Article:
A talk about the Polish School of Medicine at the University of Edinburgh, established during the Second World War
Wednesday, 24 Nov 2021, 19:00 on ZOOM
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About this event
The Polish School of Medicine (PSM) was opened by the University of Edinburgh at during the Second World War, at a time when Polish universities were being destroyed by the Nazis and Polish professors died in concentration camps. More than 400 exiled soldiers and civilian refugees were associated with the PSM between 1941 and 1949. The mission of the PSM was to preserve Polish culture and learning in exile and train medical officers for the Polish Armed Forces in the West. Due to the Communist takeover of their homeland, only a few graduates of the PSM returned to Poland after 1945. However, the legacy of the PSM continues to inspire Polish-Scottish friendship and cooperation in the field of medicine.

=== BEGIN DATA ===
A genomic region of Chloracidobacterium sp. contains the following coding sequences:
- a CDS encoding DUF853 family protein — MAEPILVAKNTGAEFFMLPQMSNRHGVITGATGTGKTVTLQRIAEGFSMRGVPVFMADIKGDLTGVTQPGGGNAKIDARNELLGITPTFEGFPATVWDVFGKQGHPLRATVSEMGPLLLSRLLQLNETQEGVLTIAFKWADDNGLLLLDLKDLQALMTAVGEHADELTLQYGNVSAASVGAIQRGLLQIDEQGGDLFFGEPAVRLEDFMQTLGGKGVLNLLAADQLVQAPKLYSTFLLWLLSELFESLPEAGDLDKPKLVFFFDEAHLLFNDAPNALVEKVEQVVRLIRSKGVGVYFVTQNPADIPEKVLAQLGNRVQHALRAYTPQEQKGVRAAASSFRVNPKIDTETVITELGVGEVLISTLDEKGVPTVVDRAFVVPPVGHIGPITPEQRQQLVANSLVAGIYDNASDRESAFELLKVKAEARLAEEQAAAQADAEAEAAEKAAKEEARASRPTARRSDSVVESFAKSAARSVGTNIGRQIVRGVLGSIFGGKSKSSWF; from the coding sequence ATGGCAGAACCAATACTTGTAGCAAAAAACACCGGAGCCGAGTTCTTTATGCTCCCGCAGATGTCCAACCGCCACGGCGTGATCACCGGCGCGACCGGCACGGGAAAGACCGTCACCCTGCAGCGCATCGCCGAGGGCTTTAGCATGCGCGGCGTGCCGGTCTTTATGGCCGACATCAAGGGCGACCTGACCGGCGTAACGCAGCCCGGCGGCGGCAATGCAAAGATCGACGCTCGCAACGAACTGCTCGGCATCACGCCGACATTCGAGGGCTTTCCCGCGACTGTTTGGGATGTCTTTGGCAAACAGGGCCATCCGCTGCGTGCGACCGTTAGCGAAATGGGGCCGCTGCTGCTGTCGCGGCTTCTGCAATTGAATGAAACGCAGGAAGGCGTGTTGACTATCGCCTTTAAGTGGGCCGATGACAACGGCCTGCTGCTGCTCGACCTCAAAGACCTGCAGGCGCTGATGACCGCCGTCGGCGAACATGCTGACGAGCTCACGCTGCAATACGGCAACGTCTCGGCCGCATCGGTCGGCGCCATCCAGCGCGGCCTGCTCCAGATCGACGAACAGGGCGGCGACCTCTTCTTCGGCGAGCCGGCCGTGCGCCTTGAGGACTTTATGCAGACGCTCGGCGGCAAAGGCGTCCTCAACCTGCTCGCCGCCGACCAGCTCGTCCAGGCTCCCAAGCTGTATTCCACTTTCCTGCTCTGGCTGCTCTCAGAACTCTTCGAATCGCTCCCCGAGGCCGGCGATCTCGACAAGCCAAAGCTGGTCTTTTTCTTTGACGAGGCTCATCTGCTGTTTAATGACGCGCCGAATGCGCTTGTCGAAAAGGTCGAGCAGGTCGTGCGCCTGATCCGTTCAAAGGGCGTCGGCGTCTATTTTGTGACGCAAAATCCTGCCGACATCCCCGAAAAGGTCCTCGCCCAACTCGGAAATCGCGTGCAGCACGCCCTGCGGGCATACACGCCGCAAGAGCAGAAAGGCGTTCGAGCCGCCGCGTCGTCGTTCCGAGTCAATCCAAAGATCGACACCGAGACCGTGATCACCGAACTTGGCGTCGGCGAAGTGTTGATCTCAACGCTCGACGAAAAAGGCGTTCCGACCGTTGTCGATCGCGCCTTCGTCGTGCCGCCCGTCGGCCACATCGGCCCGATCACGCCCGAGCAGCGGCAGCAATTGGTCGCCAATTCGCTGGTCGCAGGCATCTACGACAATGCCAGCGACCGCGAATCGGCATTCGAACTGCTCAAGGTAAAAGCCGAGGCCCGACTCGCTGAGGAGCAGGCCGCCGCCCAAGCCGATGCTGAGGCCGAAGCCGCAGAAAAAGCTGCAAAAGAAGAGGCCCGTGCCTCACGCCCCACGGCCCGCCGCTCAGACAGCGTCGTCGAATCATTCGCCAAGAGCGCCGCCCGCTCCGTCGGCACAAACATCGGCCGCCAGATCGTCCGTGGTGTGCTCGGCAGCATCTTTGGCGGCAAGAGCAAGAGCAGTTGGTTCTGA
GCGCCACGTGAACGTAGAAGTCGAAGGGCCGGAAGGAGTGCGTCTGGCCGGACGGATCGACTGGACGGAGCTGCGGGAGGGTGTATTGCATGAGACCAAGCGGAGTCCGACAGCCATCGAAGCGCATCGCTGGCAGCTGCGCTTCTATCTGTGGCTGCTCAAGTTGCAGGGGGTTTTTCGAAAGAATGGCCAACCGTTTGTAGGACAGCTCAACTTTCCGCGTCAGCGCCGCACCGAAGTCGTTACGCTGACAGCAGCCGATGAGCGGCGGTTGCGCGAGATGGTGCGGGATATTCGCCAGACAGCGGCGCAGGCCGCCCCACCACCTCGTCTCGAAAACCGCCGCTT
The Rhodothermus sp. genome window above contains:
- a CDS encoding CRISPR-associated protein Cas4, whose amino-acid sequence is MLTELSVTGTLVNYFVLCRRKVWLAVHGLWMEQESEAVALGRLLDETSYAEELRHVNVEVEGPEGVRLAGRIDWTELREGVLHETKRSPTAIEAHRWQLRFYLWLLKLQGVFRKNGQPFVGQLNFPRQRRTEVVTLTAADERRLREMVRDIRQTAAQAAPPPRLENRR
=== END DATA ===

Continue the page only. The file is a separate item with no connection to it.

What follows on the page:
In the first part of the talk, Dr Michał Adam Palacz, post-doctoral researcher at Oxford Brookes University specialising in the history of medicine and migration, will provide a brief historical overview of the PSM and will discuss the significance of this unique institution within the broader context of the Second World War and Polish migration to Britain.
In the second part of the talk, Dr Maria Długołęcka-Graham, PSM Coordinator for the University of Edinburgh and Honorary Curator of the Polish School of Medicine Historical Collection, will highlight the role that Patriotism and Heroism played as building blocks in the life of the Polish School of Medicine, as demonstrated by the lives of some of its students and graduates.